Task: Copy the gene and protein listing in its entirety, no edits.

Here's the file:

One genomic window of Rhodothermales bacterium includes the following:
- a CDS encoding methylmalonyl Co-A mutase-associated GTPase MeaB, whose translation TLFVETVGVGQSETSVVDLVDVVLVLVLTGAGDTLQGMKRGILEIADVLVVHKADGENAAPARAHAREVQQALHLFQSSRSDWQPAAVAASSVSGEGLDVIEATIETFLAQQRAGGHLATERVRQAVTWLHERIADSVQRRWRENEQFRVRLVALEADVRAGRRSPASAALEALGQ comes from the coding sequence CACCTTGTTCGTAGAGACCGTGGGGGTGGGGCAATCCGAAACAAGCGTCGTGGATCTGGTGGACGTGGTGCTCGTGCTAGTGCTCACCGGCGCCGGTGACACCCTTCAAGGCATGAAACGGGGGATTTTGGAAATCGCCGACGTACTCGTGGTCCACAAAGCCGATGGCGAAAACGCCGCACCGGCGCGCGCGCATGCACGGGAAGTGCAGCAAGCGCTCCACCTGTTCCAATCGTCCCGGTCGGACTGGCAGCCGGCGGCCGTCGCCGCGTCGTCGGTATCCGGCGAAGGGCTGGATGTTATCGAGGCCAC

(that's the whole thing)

One genomic window of Rhodothermales bacterium includes the following:
- a CDS encoding methylmalonyl Co-A mutase-associated GTPase MeaB, whose translation TLFVETVGVGQSETSVVDLVDVVLVLVLTGAGDTLQGMKRGILEIADVLVVHKADGENAAPARAHAREVQQALHLFQSSRSDWQPAAVAASSVSGEGLDVIEATIETFLAQQRAGGHLATERVRQAVTWLHERIADSVQRRWRENEQFRVRLVALEADVRAGRRSPASAALEALGQ comes from the coding sequence CACCTTGTTCGTAGAGACCGTGGGGGTGGGGCAATCCGAAACAAGCGTCGTGGATCTGGTGGACGTGGTGCTCGTGCTAGTGCTCACCGGCGCCGGTGACACCCTTCAAGGCATGAAACGGGGGATTTTGGAAATCGCCGACGTACTCGTGGTCCACAAAGCCGATGGCGAAAACGCCGCACCGGCGCGCGCGCATGCACGGGAAGTGCAGCAAGCGCTCCACCTGTTCCAATCGTCCCGGTCGGACTGGCAGCCGGCGGCCGTCGCCGCGTCGTCGGTATCCGGCGAAGGGCTGGATGTTATCGAGGCCAC